This five-week video series leading up to Easter will look at stories of Jesus through the lens of Peter. Kids will learn about what it means to be a disciple, and how they can follow Jesus.
Get out of your seat, crank up these jams and rock on!
Watch the video from Week 4: Jesus Is Betrayed by Peter, John 13:36-38, Luke 22:54-62
ASK YOUR KID
What’s our Bible verse this month?
PARENT BIBLE STUDY
Read: John 13:36-38, Luke 22:54-62 Fear. Self-preservation. Denial. Shame.
This was undoubtedly one of the darkest moments in Peter’s life. Not hours before that rooster crowed, he’d been eating with Jesus; he’d sworn his life to Jesus and cut off someone’s ear to defend Jesus. He was extreme in his declaration of loyalty, but he didn’t understand what Jesus was doing, so he was sloppy in his obedience. Hours after he made those haphazard promises to Jesus, he denied even knowing him three times. It is not dramatic to assume that the crow of the rooster and meeting eyes with Jesus sent chills up Peter’s spine and tears down his face. Luke tells us that Peter “went out quickly and wept bitterly,” Luke 22:62. He ran and hid and cried. What a horrible moment.
It’s dark and painful, and yet, is there any human in history who is unable to relate to this story? We know that sickening feeling of conviction and the paralyzing emotion of shame. Peter had never been more afraid or felt more unworthy in his entire life. All that Peter could see was the finality of Jesus’ death and that he had no hope of resolution.
And yet we must remember that this story of Peter is one chapter within the bigger story of Easter. And the story of Easter ends in total redemption and freedom from shame. For all of us. Easter declares that “there is therefore now no condemnation for those who are in Christ Jesus,” Romans 8:1. And Hebrews 12:2 says that for the joy set before Jesus, he endured the cross and despised its shame. This means that on the cross, Jesus told our shame that it is less than nothing compared to the joy he has for us. Our worst moments, the parts of our lives we want to hide from, and the things we’ve done that we feel the most shame around are absolutely powerless because of Jesus.
In this life, we will still have moments when we hear the rooster crow. We will still experience shame. We will still sin. But when we feel that weight and when we sit in that darkness, we can remember this truth: Jesus did not stay dead. He came back to life to bring the deadest parts of us back to life, too.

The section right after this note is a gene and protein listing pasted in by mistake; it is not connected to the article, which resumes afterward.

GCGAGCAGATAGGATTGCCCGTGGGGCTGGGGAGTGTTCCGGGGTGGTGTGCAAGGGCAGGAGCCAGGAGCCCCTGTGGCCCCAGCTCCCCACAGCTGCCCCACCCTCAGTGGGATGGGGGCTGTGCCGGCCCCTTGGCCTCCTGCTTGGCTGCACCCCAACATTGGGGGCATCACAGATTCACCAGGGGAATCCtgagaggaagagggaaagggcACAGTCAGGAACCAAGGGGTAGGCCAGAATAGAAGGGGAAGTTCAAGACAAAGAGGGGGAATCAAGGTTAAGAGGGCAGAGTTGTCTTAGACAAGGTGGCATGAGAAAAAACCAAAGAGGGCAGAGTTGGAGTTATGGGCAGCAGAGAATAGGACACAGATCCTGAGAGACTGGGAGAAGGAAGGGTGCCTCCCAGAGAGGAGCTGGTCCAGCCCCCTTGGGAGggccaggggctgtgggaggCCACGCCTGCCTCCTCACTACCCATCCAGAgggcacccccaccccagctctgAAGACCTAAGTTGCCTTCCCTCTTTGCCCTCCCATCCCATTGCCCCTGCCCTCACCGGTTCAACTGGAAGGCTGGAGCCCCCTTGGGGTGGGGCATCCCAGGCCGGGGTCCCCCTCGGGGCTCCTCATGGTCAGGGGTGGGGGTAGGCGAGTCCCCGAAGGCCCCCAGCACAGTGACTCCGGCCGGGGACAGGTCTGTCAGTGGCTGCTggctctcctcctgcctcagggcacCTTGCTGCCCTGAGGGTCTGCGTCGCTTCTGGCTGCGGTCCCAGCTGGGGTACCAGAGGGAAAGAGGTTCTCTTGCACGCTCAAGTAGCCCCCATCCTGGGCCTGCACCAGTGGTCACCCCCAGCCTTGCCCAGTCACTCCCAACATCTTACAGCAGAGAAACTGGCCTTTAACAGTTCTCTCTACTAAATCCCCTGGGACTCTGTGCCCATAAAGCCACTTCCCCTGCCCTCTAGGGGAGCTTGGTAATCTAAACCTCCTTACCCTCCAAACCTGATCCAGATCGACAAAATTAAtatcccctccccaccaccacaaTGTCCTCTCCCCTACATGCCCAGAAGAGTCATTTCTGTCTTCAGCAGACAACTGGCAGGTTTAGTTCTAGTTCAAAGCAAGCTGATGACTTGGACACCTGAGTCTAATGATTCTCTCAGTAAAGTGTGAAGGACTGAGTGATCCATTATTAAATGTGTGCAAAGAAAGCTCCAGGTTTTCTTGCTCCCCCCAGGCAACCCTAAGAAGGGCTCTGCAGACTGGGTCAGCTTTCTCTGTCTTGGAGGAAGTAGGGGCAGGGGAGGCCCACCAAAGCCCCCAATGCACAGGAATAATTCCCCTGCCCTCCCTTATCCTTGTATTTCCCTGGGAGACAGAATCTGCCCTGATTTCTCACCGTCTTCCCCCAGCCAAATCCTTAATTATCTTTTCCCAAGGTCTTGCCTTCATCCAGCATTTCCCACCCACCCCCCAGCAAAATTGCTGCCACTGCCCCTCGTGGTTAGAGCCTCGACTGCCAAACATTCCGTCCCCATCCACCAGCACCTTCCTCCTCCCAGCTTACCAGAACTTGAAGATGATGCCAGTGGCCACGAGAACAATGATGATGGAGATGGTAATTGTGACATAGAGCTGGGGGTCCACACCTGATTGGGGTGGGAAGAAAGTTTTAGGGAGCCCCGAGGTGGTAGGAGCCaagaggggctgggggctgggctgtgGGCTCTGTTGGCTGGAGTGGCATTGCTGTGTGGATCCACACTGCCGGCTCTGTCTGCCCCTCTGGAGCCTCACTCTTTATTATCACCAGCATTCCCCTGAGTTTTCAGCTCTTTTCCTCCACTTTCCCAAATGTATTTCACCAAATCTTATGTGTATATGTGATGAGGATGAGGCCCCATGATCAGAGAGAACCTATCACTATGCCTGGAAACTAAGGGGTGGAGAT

What Peter didn’t fully know, we can be sure of: it might be dark now, but Easter is coming.
Put yourself in Peter’s shoes. How would you respond to meeting eyes with Jesus in your worst moment of shame?
How does this story help you treasure the grace and accept the forgiveness of God?
“You are the children that God dearly loves. So follow his example,” Ephesians 5:1.
THE BIG PICTURE
Our Elementary curriculum is written for 1st through 5th graders. Through exciting videos, or live teaching in the rooms, kids explore stories from the Bible each month. Beginning with Creation, and moving in chronological order throughout the year, kids learn that God is our Creator, his son Jesus is our Savior, and he is loving, healing, miraculous, and personal. Kids learn about baptism, how to pray, how they can be more like Jesus, and how they can help others. In a large group format, elementary kids sing and dance to worship songs, then meet fun characters and play games that introduce them to the concept of the series. After the story, kids transition to small group activities, designed to be led by an adult. We hope elementary kids learn through interactive content, and begin to grow in their understanding of who Jesus is and how to follow him.